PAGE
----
Still in disguise, Huck enters the woman's house and introduces himself as "Sarah Williams from Hookerville." Accepting Huck as a girl, the woman talks freely about the town's events and eventually reaches the subject of Huck and Tom, the reward money, and Huck's "murder." Suspicion began with Pap Finn, she says, but after Jim escaped, the town decided that the runaway slave had murdered Huck. With both Pap and Jim still suspects, the town has announced a reward of $300 for Jim and $200 for Pap.
The woman tells Huck she thinks she knows where Jim could be hiding, for she is sure she has seen smoke over at Jackson's Island. Huck becomes nervous when he learns that the woman's husband and another man are heading for Jackson's Island to search for Jim. Before Huck can leave, the woman figures out that he is not a girl, and Huck makes up yet another wild tale for explanation.
Huck rushes back to Jackson's Island and wakes Jim with the news that "There ain't a minute to lose. They're after us!" In complete silence, the two runaways pack their camp and head down the river on the raft.
Chapter 11 displays yet another facet of Huck Finn's humor; that is, the ability of Huck to disguise himself and convince gullible adults to believe his preposterous stories. Huck is, indeed, an imaginative trickster who lies and fibs his way along the Mississippi. (These traits are one reason that authors such as Louisa May Alcott condemned his character as being unsuitable for young readers.) Huck is also prone, however, to forget his early stories, and therefore he is forced to invent new tales in order to continue his deception. The constantly changing fabrication is certainly comical and displays the creative ability of Huck as well as the ignorance of the people he meets.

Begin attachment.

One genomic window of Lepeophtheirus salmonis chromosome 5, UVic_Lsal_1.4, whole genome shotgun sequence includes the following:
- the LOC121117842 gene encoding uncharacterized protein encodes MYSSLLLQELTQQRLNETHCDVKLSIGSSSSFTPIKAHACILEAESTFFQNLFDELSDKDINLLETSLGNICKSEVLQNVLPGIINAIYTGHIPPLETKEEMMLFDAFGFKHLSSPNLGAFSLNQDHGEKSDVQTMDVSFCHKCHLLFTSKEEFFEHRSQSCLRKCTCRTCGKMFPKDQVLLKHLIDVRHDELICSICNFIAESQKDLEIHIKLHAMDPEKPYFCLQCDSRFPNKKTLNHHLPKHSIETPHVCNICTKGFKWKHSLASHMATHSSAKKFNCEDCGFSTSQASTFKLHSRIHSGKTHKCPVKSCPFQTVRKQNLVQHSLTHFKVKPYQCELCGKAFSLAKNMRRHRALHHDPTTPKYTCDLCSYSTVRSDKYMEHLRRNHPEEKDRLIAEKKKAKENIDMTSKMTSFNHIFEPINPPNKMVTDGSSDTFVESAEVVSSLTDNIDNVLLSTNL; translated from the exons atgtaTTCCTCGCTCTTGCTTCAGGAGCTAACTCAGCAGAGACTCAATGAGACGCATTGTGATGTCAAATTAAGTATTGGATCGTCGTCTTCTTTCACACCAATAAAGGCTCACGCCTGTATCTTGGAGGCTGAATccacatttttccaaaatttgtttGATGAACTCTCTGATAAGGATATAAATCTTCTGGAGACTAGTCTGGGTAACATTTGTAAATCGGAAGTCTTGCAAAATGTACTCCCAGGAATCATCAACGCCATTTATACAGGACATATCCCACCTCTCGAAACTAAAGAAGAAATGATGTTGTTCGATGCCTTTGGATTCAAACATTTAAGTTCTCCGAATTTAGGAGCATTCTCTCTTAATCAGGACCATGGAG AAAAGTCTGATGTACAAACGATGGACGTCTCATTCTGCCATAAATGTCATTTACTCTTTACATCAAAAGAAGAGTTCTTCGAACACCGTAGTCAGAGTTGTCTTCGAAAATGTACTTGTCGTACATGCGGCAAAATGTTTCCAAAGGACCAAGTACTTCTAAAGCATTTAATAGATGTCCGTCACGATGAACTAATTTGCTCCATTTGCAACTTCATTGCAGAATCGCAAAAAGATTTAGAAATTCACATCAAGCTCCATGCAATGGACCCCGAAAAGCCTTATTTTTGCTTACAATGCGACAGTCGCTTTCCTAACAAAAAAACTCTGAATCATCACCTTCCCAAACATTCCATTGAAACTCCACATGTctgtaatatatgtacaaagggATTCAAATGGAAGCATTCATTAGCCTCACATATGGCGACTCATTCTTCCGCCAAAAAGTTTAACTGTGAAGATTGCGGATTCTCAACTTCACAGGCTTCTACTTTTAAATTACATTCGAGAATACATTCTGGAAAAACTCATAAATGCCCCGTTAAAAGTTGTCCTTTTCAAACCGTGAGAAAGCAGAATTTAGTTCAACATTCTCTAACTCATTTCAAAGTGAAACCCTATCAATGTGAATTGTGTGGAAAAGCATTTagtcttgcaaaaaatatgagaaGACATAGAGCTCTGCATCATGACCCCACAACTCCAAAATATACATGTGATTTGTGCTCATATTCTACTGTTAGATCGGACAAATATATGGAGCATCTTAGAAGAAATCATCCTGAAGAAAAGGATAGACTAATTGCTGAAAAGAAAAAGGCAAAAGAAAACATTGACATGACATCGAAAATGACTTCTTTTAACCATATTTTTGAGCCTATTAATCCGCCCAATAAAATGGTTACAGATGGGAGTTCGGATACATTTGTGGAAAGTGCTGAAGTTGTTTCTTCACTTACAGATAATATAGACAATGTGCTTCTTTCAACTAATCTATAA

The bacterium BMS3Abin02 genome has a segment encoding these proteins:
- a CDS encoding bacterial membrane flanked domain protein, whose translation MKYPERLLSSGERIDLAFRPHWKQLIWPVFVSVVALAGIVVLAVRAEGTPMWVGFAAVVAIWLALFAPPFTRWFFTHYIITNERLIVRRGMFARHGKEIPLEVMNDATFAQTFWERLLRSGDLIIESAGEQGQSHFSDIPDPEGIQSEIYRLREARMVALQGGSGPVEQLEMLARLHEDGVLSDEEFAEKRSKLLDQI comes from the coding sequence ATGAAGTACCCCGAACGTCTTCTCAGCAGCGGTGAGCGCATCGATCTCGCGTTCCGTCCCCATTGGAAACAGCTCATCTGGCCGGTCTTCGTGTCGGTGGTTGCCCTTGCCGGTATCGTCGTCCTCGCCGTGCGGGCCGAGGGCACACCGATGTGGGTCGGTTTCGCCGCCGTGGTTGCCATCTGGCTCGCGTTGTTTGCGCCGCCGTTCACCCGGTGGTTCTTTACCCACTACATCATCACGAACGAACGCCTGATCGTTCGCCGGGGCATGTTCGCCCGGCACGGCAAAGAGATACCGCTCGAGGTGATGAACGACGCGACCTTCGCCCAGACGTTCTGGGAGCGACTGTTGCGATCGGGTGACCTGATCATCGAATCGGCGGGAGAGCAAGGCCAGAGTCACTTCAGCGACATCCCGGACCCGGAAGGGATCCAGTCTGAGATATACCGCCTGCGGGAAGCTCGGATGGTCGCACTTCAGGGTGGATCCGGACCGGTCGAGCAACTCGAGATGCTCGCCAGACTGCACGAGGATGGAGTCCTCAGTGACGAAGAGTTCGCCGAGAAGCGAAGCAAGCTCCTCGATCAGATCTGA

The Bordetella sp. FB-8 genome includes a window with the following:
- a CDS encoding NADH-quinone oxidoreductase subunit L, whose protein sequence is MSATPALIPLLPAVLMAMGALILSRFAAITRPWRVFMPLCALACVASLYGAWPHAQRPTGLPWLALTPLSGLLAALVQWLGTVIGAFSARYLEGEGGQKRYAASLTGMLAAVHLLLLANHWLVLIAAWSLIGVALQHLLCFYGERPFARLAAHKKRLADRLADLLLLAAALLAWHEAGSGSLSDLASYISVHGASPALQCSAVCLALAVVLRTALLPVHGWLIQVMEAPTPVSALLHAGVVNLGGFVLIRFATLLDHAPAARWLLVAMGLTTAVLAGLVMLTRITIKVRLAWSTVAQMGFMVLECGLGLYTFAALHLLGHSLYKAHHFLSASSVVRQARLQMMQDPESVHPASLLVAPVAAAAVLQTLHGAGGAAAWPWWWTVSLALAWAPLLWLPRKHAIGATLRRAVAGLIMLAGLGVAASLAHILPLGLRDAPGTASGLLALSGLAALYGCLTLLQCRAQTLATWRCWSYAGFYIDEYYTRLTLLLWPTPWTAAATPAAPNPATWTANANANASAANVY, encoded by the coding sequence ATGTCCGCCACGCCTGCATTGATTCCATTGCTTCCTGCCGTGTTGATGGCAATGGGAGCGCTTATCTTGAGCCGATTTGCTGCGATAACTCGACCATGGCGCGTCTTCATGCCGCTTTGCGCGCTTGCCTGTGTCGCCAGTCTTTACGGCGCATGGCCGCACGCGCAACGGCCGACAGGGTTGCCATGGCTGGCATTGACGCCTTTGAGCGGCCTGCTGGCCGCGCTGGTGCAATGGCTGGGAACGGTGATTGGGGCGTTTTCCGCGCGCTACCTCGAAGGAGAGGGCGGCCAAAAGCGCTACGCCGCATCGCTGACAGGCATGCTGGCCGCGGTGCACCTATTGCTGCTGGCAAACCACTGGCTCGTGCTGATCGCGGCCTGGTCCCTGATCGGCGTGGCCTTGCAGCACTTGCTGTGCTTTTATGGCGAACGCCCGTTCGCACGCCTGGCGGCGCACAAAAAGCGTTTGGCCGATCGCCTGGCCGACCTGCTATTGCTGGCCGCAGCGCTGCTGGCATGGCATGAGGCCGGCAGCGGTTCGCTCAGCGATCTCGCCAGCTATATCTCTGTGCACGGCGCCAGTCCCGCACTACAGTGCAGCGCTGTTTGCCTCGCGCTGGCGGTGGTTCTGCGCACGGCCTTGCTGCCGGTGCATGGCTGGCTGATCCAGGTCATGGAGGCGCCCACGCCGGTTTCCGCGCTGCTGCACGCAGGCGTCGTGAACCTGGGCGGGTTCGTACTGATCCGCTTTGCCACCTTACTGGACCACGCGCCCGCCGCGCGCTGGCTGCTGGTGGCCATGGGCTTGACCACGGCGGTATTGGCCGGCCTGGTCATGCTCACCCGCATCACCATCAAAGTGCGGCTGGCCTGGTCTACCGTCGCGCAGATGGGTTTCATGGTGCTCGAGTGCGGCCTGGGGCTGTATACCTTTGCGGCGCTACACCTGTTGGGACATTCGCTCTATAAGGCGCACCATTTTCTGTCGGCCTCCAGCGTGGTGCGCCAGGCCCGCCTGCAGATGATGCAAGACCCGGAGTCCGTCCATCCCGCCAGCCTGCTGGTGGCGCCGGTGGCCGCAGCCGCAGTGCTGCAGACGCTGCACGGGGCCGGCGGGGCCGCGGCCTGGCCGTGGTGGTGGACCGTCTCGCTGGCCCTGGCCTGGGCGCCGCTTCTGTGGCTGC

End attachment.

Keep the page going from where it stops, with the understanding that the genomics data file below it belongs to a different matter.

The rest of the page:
The fact that the woman fools Huck into revealing his identity as a boy also provides much of the humor in the chapter. Despite his maverick nature, Huck is a product of the environment and thus is subject to the same type of manipulation that he performs on others. The tricks that the woman uses force Huck to reveal his male nature, his "boy" characteristics (the inability to thread a needle, for example). Even though the woman discovers Huck is not a girl, Huck is still able to save his story by donning another disguise as an orphaned and mistreated apprentice. The added story is yet another example of Huck's ability to succeed and adapt in a world of scams and con artists.
The readers should note that Chapter 11 ends with Huck and Jim functioning as a team. When Huck discovers that Jim is in danger, he does not think about society's judgment and simply reacts. In Huck's view, the pursuing men are after both of them, even though the consequences for Huck would be minimal. In other words, Huck unconsciously places Jim's safety above his own, and their separate struggles for freedom become one. As Huck and Jim slip "past the foot of the island dead still, never saying a word," Twain takes another step away from the childish adventures of Tom Sawyer and cements the relationship between the two outcasts.